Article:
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Ron Fink: Lompoc’s Important Election Issues

With the mayor’s and two council member seats up for grabs in Lompoc, we have to ask ourselves, “what are the important issues?”

The noisiest issue on everyone’s mind at this point is whether the Motorsports Park is a good idea or not. There are some pluses and minuses.

The pluses first: It will offer an organized activity for folks who favor working on their off-road vehicles and short-track racers at a fresh new venue. The theory is that it will reduce the illegal use of the river bed and stop on-street racing.

The minuses are that it will place an attractive nuisance close to urban housing areas, displace aviation-related activities at the airport, and damage sensitive habitats. Some of these issues can be resolved, others may not.

Another issue that’s raised its head again is the idea that someone will eventually come along who can develop and operate a space center dedicated to the 60-year history of space operations at nearby Vandenberg Air Force Base.

While there have been numerous proposals, all have failed primarily because there seems to be a lack of interest among those who could raise the money necessary to build it.

Lost in the din of these two discussions are many other important issues that are worth considering.

The Lompoc parks system is in dire need of a total overhaul; I highlighted some of the issues in a commentary back in January of 2015 when I said “It’s time to stop just mowing the grass and get creative,” but not much has happened since then.

Prior to my commentary, one little league field was overhauled; however, there are several others in serious need of some tender love and care.

The Lompoc Girls Softball Association, in cooperation with the city, recently renovated Thompson Park, which was constructed over 50 years ago and was well worn. Kudos to the volunteers.

However, one the most used venues, Ryon Park, which hosts the Flower Festival, Spring Arts and a very popular dog show, to name a few, needs a multi-million-dollar overhaul.

The old pool on Ocean Avenue — deemed unsafe nearly a decade ago and steadily becoming an eyesore — needs to be torn down.

The soccer and Little League fields at Riverbend Park need an overhaul including gopher wire, new sod and a properly designed parking lot.

Lompoc Fire Station No. 2 is 30 years overdue for relocation. It is too small to house needed equipment, and the crew cannot reach many parts of its area within the proscribed response time.

The police station, also undersized to serve the community for 30 years, needs an overhaul too.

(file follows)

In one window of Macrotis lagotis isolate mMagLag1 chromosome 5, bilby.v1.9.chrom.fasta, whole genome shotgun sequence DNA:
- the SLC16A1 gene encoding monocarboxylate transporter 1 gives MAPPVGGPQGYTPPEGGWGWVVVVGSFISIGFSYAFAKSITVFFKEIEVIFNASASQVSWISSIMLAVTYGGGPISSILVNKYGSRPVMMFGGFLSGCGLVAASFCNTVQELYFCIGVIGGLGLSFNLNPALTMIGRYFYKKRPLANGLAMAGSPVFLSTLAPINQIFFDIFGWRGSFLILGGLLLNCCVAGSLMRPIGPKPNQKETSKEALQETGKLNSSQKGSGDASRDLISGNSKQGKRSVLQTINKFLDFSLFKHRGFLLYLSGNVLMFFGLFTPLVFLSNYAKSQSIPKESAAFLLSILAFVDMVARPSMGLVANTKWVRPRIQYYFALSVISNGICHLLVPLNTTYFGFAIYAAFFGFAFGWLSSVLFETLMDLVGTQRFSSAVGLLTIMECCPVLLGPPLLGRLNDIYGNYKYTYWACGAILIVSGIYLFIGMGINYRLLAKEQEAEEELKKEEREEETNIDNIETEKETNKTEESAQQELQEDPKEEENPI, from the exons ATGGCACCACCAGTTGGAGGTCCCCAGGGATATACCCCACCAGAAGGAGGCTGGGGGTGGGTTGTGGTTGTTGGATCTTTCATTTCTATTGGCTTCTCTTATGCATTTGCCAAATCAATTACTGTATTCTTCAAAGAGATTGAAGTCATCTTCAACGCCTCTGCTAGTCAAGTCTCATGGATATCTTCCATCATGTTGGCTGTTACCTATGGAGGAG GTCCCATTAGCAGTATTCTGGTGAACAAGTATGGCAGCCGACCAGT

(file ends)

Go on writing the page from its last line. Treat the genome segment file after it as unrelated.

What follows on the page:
A permanent solution is needed for police and fire staffing. The high attrition rate is becoming a budget issue.

Both departments rely heavily on state and federal grants to keep their staffs employed. But these grants come and go; when they aren’t available a serious staffing shortage could occur.

Our community should project a better image.

Another much discussed topic recently was what to do about all those shopping carts that find their way into every neighborhood in town.

This may seem like a minor issue, but abandoned shopping carts, like broken windows and poorly maintained landscaping, begin a cycle of blight that can spread like a cancer.

Back yards and alleys need to be cleaned up. Take a Google Earth trip around town and you’ll see that yards of many citizens are cluttered with accumulated junk and overgrown with weeds.

Some prominent citizens maintain seriously deteriorated properties and when confronted they employ their political clout to hamper code enforcement efforts.

Yes, there are many issues that face our city. Some candidates favor a program that addresses the high profile ideas like the Motorsports Park and illusive Space Center; others want greater things for Lompoc.

In my view, ideas that advance the overall image and business economy of the city resonate the best. The city needs a lot of effort to awake from several decades of benign neglect by both elected leaders and the folks that ran city hall.

Some candidates today also believe that they are much more adept at running city government than anyone else in town, even though they have no experience in any of the many things government does. Some politicians have the idea that only they can save the city.

We should be wary on election day and reflect on what it is that we want our city to be in both the present and the future. What is it that we want Lompoc to be known for: its economic growth, improving neighborhoods, arts, flowers and fine wine or an off-road vehicle park that displaces a successful business?

Who you choose to lead our city will determine how we are viewed to the outside world and ultimately where the city goes — backward or forward.

Investors pay close attention to what a community thinks of itself before they sink large sums of money into any project.

It’s your community; you decide. Do you want to have positive growth or stick with stale ideas?

— Ron Fink, a Lompoc resident since 1975, is retired from the aerospace industry and has been active with Lompoc municipal government commissions and committee since 1992, including 12 years on the Lompoc Planning Commission. He is also a voting member of the Santa Barbara County Taxpayers Association. Contact him at [email protected]. Click here to read previous columns. The opinions expressed are his own.

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